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Mumbai reflects Russian history

world Updated: Dec 05, 2008 23:11 IST
Fred Weir

Russia has not endured a major terrorist assault since the horrific Beslan school massacre four years ago, but memories have been painfully refreshed by the dramatic news coming out of Mumbai.

Russian terrorism experts caution that no comparison is exact, but say there are similarities between India’s ordeal and the wave of terrorist attacks Russia has undergone in the past decade.

There have been several spectacular terrorist strikes in the heart of Russia’s capital, that killed hundreds of people and left authorities looking ineffectual. These included a series of deadly apartment blasts in 1999, which killed 300 people, and the 2003 seizure of a downtown Moscow theatre with over 1,000 hostages.

In that instance, special forces stormed the theatre after pumping it full of a powerful knock-out gas. Though the operation succeeded, over 100 hostages died from effects of the gas.

Experts insist that Russia’s problems cannot be blamed on the country’s Muslim minority, which makes up 20 per cent of the population and has remained mostly loyal to Moscow. They stress that the troubles have been rooted in a particular locality, the mainly Muslim republic of Chechnya.

“It started with a separatist upsurge whose goal was independence for Chechnya, but the movement was gradually taken over by jihadists who saw themselves as part of a global struggle,” says Irina Zvigelskaya, an expert with the Centre for Strategic and Political Studies in Moscow. “There was a local dynamic, but it mutated under influence from outside.”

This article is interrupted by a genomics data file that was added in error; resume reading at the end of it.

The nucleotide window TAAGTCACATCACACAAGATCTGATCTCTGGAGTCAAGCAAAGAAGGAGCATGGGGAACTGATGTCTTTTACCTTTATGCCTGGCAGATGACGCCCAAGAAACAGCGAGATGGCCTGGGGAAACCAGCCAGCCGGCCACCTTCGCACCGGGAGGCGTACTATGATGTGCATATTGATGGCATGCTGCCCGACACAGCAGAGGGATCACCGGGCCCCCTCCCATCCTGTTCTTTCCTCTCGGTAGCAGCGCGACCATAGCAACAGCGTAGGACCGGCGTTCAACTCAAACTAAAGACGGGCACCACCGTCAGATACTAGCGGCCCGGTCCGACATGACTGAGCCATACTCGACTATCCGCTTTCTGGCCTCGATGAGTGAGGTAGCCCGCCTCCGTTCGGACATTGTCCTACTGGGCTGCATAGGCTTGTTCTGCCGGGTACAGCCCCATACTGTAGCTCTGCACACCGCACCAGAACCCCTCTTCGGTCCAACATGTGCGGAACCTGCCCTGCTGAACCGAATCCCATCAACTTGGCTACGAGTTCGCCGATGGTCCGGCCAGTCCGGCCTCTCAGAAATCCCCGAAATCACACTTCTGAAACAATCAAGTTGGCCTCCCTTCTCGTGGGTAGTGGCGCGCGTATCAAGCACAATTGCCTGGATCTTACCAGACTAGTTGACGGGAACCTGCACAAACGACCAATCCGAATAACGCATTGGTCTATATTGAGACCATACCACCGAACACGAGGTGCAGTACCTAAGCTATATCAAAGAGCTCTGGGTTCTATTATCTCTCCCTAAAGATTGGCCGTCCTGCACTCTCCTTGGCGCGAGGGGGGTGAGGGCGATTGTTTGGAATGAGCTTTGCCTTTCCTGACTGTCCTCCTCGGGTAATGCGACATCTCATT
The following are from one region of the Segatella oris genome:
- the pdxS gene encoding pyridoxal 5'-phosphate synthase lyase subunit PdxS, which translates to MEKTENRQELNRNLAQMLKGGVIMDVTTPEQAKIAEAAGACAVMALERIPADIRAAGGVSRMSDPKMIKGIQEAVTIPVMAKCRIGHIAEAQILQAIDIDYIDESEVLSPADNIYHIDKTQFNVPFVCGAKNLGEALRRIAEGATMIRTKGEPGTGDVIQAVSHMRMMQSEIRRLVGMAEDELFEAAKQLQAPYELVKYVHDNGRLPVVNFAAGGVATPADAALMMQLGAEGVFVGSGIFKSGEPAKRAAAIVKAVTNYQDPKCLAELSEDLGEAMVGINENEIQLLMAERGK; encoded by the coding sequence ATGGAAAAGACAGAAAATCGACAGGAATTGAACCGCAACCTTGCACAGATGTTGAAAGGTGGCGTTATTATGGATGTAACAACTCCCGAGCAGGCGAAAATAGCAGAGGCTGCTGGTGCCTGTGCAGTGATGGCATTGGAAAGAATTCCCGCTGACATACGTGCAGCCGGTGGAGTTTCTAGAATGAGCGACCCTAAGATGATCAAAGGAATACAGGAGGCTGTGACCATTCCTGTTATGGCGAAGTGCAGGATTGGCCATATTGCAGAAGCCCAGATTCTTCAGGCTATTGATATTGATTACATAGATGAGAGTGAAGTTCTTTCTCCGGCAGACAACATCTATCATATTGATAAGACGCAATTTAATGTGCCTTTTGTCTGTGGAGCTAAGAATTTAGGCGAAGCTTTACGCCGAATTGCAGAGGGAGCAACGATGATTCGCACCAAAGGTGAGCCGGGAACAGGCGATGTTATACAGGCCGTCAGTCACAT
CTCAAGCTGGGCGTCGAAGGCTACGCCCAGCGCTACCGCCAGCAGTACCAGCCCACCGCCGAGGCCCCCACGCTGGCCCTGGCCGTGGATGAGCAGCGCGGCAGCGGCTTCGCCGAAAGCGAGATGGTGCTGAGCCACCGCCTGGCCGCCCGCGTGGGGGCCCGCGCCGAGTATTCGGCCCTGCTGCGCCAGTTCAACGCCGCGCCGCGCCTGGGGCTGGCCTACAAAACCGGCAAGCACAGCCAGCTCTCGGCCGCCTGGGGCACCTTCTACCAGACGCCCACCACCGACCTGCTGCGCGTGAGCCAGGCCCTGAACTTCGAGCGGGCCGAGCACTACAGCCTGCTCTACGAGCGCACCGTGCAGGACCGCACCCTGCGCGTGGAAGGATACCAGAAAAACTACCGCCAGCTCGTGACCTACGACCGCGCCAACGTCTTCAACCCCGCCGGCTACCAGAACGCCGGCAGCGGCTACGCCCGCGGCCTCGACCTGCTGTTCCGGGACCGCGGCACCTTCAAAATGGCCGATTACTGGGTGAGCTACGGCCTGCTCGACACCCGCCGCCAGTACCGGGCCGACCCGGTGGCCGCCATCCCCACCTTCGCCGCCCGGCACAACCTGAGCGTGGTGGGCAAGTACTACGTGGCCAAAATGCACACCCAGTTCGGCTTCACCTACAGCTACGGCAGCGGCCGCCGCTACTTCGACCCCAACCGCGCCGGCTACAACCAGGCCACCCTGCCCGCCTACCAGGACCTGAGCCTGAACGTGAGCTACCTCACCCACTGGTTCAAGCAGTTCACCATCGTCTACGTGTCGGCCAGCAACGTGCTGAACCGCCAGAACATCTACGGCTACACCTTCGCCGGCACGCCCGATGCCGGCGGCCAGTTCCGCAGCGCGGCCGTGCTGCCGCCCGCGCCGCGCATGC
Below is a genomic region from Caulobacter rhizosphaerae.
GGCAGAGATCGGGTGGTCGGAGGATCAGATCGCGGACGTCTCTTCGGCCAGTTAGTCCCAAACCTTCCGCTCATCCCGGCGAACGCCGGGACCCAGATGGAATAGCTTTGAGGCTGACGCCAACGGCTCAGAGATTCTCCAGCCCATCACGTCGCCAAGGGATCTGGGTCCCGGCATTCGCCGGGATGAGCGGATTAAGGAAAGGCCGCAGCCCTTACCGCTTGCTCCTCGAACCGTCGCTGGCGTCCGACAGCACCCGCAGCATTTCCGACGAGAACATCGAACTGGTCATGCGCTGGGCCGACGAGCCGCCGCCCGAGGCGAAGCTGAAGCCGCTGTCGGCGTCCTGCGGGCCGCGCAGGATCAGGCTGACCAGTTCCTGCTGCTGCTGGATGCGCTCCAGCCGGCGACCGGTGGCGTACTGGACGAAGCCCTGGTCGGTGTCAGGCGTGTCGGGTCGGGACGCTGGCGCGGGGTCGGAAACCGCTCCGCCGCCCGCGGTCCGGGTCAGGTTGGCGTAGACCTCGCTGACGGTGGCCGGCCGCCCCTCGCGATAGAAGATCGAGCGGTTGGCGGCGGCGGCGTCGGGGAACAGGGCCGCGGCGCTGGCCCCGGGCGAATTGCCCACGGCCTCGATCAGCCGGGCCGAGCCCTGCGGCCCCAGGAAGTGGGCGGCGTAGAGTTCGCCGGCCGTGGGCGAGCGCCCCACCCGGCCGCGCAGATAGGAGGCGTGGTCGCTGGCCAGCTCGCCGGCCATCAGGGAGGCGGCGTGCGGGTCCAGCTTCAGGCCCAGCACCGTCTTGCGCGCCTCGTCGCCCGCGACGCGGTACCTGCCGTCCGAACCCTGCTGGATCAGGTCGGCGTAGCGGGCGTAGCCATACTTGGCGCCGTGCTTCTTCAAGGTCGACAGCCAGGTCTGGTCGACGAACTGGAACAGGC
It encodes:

Chechnya declared independence as the USSR was collapsing in 1991, but was engulfed in war after former President Boris Yeltsin decided to “restore constitutional order” with a military invasion a few years later.

After two years of brutal conflict, the Russian army was defeated. But by then Chechnya’s nationalist leaders had been eclipsed by Islamist extremists, led by the warlord Shamil Basayev. Rather than work to build a viable state in Chechnya, they set out to spread Islamist rebellion around Russia.

“The Chechen jihadists had no interest in local nationalism, and wanted to prove themselves to their international sponsors. So they began exporting terrorism to surrounding region, and Moscow,” said Zvigelskaya.

Though Chechnya has since been pacified at enormous cost, few experts believe the terrorist threat has permanently abated in Russia.

“When we look at what’s happening in India, we see our own precarious situation as if in a mirror,” says Zvigelskaya.